I Am a Mere Person

Life is sometimes an evanescent state in Ghana. John and I came back to Kumasi in 1974, after we’d been in Ghana for about a year, to find that one of my workers was very sick. I had a crew of men who helped me do a survey of the geology around the city. The man’s name was Awuni Frafra, the surname taken from the northern tribe to which he belonged. He was only 22 years old, at least a head taller than the other workers (common for people from the north) and strong and vigorous. Since he was one of the crew who didn’t speak any English, I knew him only as a hard worker with a shy smile.

The other workers explained that Awuni was lonely in Kumasi, away from his family for the first time, living in a culture and climate quite different from what he had known at home. He began drinking a lot of akpeteshie (liquor distilled from palm wine) and the previous Sunday had been really drunk. Monday morning he was ill and was excused from work. Throughout the week he became gradually sicker until finally he was discovered in his room having convulsions and paralysed on one side. He was admitted to the University Hospital and his condition had stabilized, although no one seemed to know what was wrong with him.

Then I heard that Awuni’s brother had come to Kumasi and removed him from the hospital. I asked whether anything could be done to keep Awuni in the hospital but was told that the family had priority in such a case. Awuni’s family believed that there was a doctor near their home who could cure him with native medecines and who, in fact, had cured others with the same illness. The doctors had released Awuni to his brother, who put him on a truck for the rigorous journey over three hundred and fifty miles of bad roads north to Bolgatanga and the family home. There he died.

We will never know what killed Awuni. It may have been bad liquor; it may have been a snake or insect bite, or it may have been disease. We will never know whether or not he could have been saved.

Punctilious in such matters, the Institute made arrangements to send a delegation to Awuni’s family to deliver the money owed him. He left an estate consisting of his last month’s pay, the money he had paid into the pension fund, and an additional month’s pay because he had died while employed by the Institute. Many staff members expressed an interest in going along on the trip, partly, I am sure, because it represented a free vacation.

The leaders of the delegation were all Ashantis, people from our region, including the Administrative Officer of the Institute. He was known as Abban, or “the government” because he was such a good talker! Two relatives of Awuni from Kumasi were offered a ride. From the work crew Mr. Kankam naturally went as the leader of the crew, and Raymond Abuska and Yaban Kussabi were chosen to represent the workers since they were both from the north. I asked if John and I might go and the Institute agreed. It was a very mixed group. In Ghana tribal identity came first, and the country had to deal with some 33 different tribes who had been united in the British Gold Coast by a line drawn on the map. The Ashanti’s were from a warlike tribe that had conquered much of the region and who gave the British one of their toughest challenges to conquer. In the north, the tribes were Muslim and had a very different heritage, but they were, like it or not, all part of the country of Ghana, which was trying to create a successful nation.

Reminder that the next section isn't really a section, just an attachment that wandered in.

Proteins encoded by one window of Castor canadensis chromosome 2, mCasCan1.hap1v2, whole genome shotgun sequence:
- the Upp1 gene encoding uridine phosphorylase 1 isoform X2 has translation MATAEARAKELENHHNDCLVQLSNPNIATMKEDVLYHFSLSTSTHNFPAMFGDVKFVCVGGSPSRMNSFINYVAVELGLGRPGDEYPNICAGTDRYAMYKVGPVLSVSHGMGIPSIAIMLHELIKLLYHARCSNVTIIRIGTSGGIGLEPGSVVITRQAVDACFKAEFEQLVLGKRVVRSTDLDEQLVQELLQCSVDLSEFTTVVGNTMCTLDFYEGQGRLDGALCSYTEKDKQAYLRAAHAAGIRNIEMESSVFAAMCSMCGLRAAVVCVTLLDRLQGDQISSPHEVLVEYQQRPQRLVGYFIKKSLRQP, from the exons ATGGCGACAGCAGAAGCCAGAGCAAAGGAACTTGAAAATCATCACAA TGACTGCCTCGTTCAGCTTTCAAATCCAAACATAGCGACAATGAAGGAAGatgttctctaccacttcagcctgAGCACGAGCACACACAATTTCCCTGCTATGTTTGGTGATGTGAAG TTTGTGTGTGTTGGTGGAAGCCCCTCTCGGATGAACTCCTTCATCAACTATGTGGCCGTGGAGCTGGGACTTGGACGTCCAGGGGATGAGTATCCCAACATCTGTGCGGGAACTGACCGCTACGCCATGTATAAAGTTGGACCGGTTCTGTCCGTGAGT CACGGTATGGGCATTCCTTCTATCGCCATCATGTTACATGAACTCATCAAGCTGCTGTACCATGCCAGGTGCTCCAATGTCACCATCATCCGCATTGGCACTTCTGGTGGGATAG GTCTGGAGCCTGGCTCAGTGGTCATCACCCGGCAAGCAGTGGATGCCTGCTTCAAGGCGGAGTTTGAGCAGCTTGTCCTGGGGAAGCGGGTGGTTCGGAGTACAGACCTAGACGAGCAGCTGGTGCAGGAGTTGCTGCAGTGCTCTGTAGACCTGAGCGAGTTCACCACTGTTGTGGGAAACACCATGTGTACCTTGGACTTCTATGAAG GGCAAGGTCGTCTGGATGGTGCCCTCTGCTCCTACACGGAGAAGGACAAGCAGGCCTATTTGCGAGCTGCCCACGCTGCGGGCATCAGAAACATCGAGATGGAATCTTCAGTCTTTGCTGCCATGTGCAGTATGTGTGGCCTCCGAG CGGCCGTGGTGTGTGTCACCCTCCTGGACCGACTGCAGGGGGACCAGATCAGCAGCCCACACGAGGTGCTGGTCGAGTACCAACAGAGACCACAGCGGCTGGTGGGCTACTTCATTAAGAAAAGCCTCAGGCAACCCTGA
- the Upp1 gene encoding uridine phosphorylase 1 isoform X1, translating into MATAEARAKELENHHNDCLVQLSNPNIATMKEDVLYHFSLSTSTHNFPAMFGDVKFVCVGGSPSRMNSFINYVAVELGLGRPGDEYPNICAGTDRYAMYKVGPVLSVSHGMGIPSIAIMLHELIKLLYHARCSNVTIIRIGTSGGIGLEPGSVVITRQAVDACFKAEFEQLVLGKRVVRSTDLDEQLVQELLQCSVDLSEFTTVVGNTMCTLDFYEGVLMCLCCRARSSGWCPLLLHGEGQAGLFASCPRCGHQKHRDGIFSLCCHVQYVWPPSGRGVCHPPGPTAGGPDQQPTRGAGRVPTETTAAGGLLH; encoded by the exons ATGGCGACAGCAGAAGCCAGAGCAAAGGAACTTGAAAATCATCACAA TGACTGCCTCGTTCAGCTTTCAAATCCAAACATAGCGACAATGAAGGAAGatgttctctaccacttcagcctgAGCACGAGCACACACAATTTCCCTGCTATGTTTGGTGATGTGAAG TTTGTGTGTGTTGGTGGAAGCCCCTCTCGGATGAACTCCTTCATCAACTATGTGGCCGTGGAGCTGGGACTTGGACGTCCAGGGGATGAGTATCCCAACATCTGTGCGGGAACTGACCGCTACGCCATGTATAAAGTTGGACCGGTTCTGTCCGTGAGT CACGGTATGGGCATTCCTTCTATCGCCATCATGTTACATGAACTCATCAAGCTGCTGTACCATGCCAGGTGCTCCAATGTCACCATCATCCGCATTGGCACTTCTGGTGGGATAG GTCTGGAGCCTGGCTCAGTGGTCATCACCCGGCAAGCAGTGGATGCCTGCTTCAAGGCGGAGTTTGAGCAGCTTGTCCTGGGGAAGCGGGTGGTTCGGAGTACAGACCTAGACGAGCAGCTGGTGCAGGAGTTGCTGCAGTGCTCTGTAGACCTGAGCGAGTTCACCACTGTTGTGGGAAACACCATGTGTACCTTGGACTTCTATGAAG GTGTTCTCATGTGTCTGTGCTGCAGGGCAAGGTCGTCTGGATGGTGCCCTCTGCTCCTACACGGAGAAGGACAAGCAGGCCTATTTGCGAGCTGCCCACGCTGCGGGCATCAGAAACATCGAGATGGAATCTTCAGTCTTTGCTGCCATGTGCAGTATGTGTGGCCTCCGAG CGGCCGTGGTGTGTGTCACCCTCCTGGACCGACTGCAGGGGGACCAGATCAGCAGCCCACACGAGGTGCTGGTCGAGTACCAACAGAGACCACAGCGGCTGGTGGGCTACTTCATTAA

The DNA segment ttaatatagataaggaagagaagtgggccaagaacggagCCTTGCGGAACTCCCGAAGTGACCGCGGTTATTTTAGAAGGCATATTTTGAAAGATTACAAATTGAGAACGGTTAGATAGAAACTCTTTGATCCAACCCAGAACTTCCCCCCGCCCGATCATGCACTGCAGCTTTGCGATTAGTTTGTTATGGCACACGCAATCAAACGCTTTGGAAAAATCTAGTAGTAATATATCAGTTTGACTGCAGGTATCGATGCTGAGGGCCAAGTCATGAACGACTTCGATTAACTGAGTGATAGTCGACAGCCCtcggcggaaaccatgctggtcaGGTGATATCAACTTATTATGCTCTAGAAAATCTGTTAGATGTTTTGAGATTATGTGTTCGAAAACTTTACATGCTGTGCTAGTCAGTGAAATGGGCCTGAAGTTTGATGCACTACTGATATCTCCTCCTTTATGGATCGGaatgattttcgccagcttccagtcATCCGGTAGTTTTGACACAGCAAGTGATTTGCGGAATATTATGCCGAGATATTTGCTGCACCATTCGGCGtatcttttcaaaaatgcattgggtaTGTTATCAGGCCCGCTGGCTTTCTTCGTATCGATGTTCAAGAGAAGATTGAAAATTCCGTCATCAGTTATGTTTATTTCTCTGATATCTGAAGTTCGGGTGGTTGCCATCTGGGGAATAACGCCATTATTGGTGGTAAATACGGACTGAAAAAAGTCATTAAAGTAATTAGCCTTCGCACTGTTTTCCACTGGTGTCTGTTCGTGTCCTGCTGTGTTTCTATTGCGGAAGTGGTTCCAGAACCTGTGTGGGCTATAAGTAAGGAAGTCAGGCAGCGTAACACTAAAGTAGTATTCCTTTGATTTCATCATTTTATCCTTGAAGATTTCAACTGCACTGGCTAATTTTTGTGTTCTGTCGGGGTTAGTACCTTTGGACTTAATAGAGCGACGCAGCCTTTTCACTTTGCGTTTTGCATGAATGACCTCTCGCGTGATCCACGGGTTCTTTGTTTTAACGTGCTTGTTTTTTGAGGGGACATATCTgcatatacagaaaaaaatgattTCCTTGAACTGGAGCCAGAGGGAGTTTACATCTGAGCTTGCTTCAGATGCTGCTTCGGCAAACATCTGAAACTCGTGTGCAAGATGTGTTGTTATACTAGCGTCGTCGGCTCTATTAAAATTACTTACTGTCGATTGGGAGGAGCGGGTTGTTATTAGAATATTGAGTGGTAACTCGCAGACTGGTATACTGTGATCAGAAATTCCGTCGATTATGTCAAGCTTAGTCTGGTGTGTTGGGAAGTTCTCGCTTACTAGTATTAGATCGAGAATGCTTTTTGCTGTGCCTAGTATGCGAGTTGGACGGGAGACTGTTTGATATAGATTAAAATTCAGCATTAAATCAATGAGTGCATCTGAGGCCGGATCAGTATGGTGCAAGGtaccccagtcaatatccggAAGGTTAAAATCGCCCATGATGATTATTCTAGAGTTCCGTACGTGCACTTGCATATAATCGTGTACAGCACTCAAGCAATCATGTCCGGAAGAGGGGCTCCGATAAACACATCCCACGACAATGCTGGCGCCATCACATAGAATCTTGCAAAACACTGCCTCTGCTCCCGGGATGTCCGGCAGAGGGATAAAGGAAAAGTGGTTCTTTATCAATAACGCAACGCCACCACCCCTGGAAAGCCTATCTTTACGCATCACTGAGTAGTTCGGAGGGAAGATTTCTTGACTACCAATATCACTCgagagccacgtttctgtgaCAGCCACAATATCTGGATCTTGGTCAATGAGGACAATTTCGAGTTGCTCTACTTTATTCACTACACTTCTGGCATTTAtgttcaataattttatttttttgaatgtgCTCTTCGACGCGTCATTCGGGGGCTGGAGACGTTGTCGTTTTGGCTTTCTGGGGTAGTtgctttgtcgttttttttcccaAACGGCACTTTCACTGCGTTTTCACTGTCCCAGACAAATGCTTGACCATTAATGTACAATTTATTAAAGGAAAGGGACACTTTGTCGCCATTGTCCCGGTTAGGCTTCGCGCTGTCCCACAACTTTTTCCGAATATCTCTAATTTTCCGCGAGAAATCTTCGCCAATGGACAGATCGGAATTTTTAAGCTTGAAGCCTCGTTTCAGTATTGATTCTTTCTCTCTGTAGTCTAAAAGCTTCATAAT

The group travelled north in an overcrowded Institute truck, watching the rain forest give way to the sparse vegetation of the north. The air became dryer and dryer as we headed toward Awuni’s home town. One of Awuni’s relatives kept getting sick out the window to the disgust of the Institute staff but mostly they ignored her and luckily for us she was sitting on the other side of the truck. There was much laughter and conversation to pass the time, and several stops for palm wine, fermented from hearts of palm trees and absolutely delicious. We were happy to sample some palm wine, drinking it from calabashes after dropping a small amount on the ground for good luck.

When we reached Bolgatanga, John and I were taken to the government rest house while the others scattered to make their own arrangements for lodging. That night John and I walked into Bolgatanga, a dry dusty city that owes its existence to the fact that it was named the regional capital after independence. Most maps of Ghana published in the rest of the world did not even show it, although it was a thriving city and the largest in the Upper Region. We ate liver kebabs with bread, butter and beer at rickety tables in an open-air bar on the main street. The dry air was very pleasant as the evening shadows brought the temperature down to a comfortable level.

The next morning we were collected by the Institute truck which drove about five miles outside the town on bumpy dirt roads. The countryside was typical savannah: widely-spaced trees rising from expanses of tall grass. We left the truck and walked another half mile on a thin winding path through fields to the compound belonging to Awuni’s family. The effects of the rainy season were still apparent in the sporadic patches of greenery and the small streams across which we waded. Huge baobab trees rose here and there above beds of rice, and termite mounds popped up at intervals looking like giant sand castles.